The “sum of all human knowledge”?
We’ve all seen it: “This article is a stub. You can help Wikipedia by expanding it.” Though it is the largest encyclopedia in existence—a project for which a stated goal is to “compile the sum of all human knowledge”—information gaps abound on Wikipedia. And, after twenty years of providing the world with open-source information, Wikipedia’s representation problem, in both contributors and content, has been well documented.
Most recent estimates place the proportion of contributors who are cis men at or above 80%. As of this February, the gender demographics of the site’s biographies is roughly the same: only 18.7% of the English language entries are about women. The racial demographics of editors is more opaque: it’s widely accepted that editors are overwhelmingly white, however few studies propose any numerical estimates as to how white contributors skew. At 65 references, the entry for the history of Maine is over four times longer than that of the entire country of Botswana—just one example among millions of the site’s racial and geographic bias.
In response, many angered at their communities’ exclusion from the “sum of human knowledge” have recognized that dedicating time & space (whether cyber or physical) to demystifying the Wikipedia editing process is critical in reaching what Wikimedia Foundation CEO Katherine Maher calls “knowledge equity.” Groups like Women in Red, Black Lunch Table, Art+Feminism, and AfroCROWD help users navigate editing standards that require verification from sources that have historically favored white men as well as provide space for editors from marginalized communities to connect with one another through meet-ups and edit-a-thons. Museums, libraries, schools, and other community groups worldwide now host dozens of edit-a-thons per week focused on improving existing articles and creating new ones to fill Wikipedia’s content gaps.
Edit-a-thons at UT Libraries
For the past few years, UT Libraries has hosted two edit-a-thons—Queering the Record and Art+Feminism—both aiming to expand the information available on Wikipedia related to queer, trans, and feminist topics. Though Art+Feminism is part of a worldwide series of edit-a-thons, Queering the Record is a homegrown effort. What started as a collaboration between the hosts (Kathy Tu & Tobin Low) of WNYC’s podcast Nancy, UT Humanities Librarian Gina Bastone, and UT’s iSchool Pride as a lead-up to Nancy’s 2018 SXSW even now approaches its fourth year as a UTL staple event.
With the COVID-induced shift to virtual learning, this year’s events will look a little different: instead of two separate (and in person) edit-a-thons, we’ve decided to combine them into a one-day virtual event. We know the UTL community is pretty Zoomed out, so we’ll be hosting on Discord. Join us for one or both edit-a-thons anytime between 10 a.m. and 4 p.m. on Thursday March 11th! No previous Wikipedia editing experience is necessary—librarians will be there to guide through each step of the process.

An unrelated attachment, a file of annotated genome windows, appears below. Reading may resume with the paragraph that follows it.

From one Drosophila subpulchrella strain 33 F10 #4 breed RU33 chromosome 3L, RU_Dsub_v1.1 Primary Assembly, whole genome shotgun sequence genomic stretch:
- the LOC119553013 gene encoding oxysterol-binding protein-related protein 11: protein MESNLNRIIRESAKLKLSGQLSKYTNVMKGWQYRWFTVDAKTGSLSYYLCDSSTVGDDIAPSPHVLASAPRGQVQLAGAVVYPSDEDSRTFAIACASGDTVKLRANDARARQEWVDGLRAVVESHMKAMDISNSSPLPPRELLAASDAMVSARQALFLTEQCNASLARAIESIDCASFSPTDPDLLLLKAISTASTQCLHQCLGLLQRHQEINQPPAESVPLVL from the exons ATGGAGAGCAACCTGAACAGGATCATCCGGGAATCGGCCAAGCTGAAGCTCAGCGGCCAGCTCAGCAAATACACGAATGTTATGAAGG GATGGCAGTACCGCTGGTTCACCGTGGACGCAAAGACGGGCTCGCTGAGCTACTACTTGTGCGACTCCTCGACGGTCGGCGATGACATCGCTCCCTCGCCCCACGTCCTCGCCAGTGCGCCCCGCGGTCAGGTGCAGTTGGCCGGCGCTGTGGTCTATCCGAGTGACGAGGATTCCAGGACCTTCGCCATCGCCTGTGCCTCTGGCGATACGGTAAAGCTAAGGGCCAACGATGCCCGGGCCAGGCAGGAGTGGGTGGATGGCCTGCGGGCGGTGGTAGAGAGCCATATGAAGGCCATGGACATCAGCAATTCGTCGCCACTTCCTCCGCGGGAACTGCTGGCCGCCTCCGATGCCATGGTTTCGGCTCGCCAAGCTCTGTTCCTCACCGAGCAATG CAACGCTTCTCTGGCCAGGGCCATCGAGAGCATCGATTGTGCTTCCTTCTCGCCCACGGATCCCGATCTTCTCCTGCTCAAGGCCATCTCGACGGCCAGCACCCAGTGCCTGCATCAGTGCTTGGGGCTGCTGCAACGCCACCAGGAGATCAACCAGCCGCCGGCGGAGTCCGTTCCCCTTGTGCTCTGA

Hold up! Don’t all librarians hate Wikipedia?
In short, no! In fact, many librarians recognize that libraries and Wikipedia share a similar goal: to provide open access to diverse range of knowledge. We’ve likely all heard the phrase “just anyone can edit it” to caution against using the site as a source for a research paper. However, if “just anyone” can edit, that means students, professors, and librarians—all for whom research is a profession—can edit articles, too. As #1Lib1Ref (a campaign encouraging librarians to add citations to Wikipedia entries) says, “in a digital environment that spreads #fakenews, and allows major languages and cultural voices to dominate, building a more diverse, more dynamic knowledge commons for the future requires the collaboration of librarians, Wikimedians and knowledge seekers around the world.” At UT Libraries, we know that with both access to millions of credible sources and a solid research skill sets, our community is distinctively positioned to create, edit, and improve articles in the effort to work towards a Wikipedia that reflects us all.
UT Libraries’ 4th annual Queering the Record and 3rd annual Art+Feminism 2-in-1 Virtual Edit-a-thon
Thursday March 11th, 10 a.m. to 4 p.m., via our Discord server: http://bit.ly/UTLWEaTh
No previous experience necessary to participate in one or both edit-a-thons.
Follow #UTLWEaTH21 to connect with librarians and other editors on social media!
Further Reading from UT Collections
- Adams, Julia, and Hannah Brückner. “Wikipedia, Sociology, and the Promise and Pitfalls of Big Data.” Big data & society 2, no. 2 (2015): 205395171561433–.
- Hill, Benjamin Mako, and Aaron Shaw. “The Wikipedia Gender Gap Revisited: Characterizing Survey Response Bias with Propensity Score Estimation.” PloS one 8, no. 6 (2013): e65782–e65782.
–by Elizabeth Gerberich, with contributions from Gina Bastone and Elle Covington